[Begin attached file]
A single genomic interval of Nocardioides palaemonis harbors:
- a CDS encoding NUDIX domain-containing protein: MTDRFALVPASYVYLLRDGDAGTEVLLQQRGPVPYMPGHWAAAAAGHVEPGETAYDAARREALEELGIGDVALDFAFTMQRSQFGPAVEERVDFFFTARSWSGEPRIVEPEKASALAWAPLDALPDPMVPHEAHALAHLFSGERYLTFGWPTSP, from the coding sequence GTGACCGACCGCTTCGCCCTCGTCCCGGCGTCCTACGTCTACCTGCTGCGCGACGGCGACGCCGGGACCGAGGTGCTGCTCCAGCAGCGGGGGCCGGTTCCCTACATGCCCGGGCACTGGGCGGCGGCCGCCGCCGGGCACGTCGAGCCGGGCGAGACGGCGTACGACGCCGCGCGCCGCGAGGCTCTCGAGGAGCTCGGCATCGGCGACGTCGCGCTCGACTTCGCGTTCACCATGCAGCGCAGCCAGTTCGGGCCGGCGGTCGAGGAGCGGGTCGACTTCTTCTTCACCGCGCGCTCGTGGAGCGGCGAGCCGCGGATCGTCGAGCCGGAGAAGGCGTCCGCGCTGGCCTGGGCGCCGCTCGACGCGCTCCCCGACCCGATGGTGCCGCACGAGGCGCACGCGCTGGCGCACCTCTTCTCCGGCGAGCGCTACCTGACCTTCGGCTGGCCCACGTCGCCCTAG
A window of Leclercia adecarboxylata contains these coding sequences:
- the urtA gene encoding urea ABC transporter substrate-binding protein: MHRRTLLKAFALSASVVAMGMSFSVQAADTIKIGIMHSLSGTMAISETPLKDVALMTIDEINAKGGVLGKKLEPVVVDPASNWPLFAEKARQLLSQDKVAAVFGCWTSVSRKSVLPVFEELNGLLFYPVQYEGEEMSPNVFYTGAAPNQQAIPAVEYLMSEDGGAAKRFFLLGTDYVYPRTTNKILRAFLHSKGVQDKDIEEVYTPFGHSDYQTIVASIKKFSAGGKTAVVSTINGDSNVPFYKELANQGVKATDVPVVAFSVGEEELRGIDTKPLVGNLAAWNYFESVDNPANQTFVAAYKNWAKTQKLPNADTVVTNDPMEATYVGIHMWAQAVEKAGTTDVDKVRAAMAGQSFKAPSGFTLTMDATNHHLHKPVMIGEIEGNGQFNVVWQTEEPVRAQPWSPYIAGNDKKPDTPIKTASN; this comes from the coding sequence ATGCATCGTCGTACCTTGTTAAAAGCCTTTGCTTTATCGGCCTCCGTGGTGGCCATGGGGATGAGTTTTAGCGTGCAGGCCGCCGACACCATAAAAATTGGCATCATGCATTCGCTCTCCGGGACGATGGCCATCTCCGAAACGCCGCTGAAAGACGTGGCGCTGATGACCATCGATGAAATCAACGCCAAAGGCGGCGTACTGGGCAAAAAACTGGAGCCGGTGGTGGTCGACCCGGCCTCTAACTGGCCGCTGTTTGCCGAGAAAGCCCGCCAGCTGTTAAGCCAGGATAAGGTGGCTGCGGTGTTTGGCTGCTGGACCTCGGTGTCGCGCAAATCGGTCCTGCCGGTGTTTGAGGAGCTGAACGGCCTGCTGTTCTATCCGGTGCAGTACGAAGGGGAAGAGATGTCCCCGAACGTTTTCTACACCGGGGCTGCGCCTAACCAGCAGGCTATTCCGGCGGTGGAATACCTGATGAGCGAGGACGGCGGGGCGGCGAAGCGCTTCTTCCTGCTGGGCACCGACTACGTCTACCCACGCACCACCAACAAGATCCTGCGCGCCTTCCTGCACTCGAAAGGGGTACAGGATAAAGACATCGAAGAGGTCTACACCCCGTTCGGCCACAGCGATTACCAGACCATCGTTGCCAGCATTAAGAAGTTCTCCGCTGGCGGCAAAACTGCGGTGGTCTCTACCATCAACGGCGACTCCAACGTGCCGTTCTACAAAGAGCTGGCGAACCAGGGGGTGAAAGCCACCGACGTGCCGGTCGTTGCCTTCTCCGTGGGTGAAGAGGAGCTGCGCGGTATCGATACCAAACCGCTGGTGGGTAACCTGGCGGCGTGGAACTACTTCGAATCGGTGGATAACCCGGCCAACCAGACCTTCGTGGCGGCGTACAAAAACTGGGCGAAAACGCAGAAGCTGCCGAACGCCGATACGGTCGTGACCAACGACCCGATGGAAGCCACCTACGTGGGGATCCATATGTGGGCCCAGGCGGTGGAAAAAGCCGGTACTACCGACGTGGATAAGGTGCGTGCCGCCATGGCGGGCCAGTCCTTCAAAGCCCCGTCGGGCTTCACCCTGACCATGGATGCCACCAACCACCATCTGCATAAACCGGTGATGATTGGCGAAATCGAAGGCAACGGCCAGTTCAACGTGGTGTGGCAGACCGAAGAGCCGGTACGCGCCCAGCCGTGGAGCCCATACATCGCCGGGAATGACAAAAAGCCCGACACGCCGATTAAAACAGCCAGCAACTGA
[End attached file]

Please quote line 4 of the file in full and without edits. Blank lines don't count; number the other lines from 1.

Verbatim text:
- the urtA gene encoding urea ABC transporter substrate-binding protein: MHRRTLLKAFALSASVVAMGMSFSVQAADTIKIGIMHSLSGTMAISETPLKDVALMTIDEINAKGGVLGKKLEPVVVDPASNWPLFAEKARQLLSQDKVAAVFGCWTSVSRKSVLPVFEELNGLLFYPVQYEGEEMSPNVFYTGAAPNQQAIPAVEYLMSEDGGAAKRFFLLGTDYVYPRTTNKILRAFLHSKGVQDKDIEEVYTPFGHSDYQTIVASIKKFSAGGKTAVVSTINGDSNVPFYKELANQGVKATDVPVVAFSVGEEELRGIDTKPLVGNLAAWNYFESVDNPANQTFVAAYKNWAKTQKLPNADTVVTNDPMEATYVGIHMWAQAVEKAGTTDVDKVRAAMAGQSFKAPSGFTLTMDATNHHLHKPVMIGEIEGNGQFNVVWQTEEPVRAQPWSPYIAGNDKKPDTPIKTASN; this comes from the coding sequence ATGCATCGTCGTACCTTGTTAAAAGCCTTTGCTTTATCGGCCTCCGTGGTGGCCATGGGGATGAGTTTTAGCGTGCAGGCCGCCGACACCATAAAAATTGGCATCATGCATTCGCTCTCCGGGACGATGGCCATCTCCGAAACGCCGCTGAAAGACGTGGCGCTGATGACCATCGATGAAATCAACGCCAAAGGCGGCGTACTGGGCAAAAAACTGGAGCCGGTGGTGGTCGACCCGGCCTCTAACTGGCCGCTGTTTGCCGAGAAAGCCCGCCAGCTGTTAAGCCAGGATAAGGTGGCTGCGGTGTTTGGCTGCTGGACCTCGGTGTCGCGCAAATCGGTCCTGCCGGTGTTTGAGGAGCTGAACGGCCTGCTGTTCTATCCGGTGCAGTACGAAGGGGAAGAGATGTCCCCGAACGTTTTCTACACCGGGGCTGCGCCTAACCAGCAGGCTATTCCGGCGGTGGAATACCTGATGAGCGAGGACGGCGGGGCGGCGAAGCGCTTCTTCCTGCTGGGCACCGACTACGTCTACCCACGCACCACCAACAAGATCCTGCGCGCCTTCCTGCACTCGAAAGGGGTACAGGATAAAGACATCGAAGAGGTCTACACCCCGTTCGGCCACAGCGATTACCAGACCATCGTTGCCAGCATTAAGAAGTTCTCCGCTGGCGGCAAAACTGCGGTGGTCTCTACCATCAACGGCGACTCCAACGTGCCGTTCTACAAAGAGCTGGCGAACCAGGGGGTGAAAGCCACCGACGTGCCGGTCGTTGCCTTCTCCGTGGGTGAAGAGGAGCTGCGCGGTATCGATACCAAACCGCTGGTGGGTAACCTGGCGGCGTGGAACTACTTCGAATCGGTGGATAACCCGGCCAACCAGACCTTCGTGGCGGCGTACAAAAACTGGGCGAAAACGCAGAAGCTGCCGAACGCCGATACGGTCGTGACCAACGACCCGATGGAAGCCACCTACGTGGGGATCCATATGTGGGCCCAGGCGGTGGAAAAAGCCGGTACTACCGACGTGGATAAGGTGCGTGCCGCCATGGCGGGCCAGTCCTTCAAAGCCCCGTCGGGCTTCACCCTGACCATGGATGCCACCAACCACCATCTGCATAAACCGGTGATGATTGGCGAAATCGAAGGCAACGGCCAGTTCAACGTGGTGTGGCAGACCGAAGAGCCGGTACGCGCCCAGCCGTGGAGCCCATACATCGCCGGGAATGACAAAAAGCCCGACACGCCGATTAAAACAGCCAGCAACTGA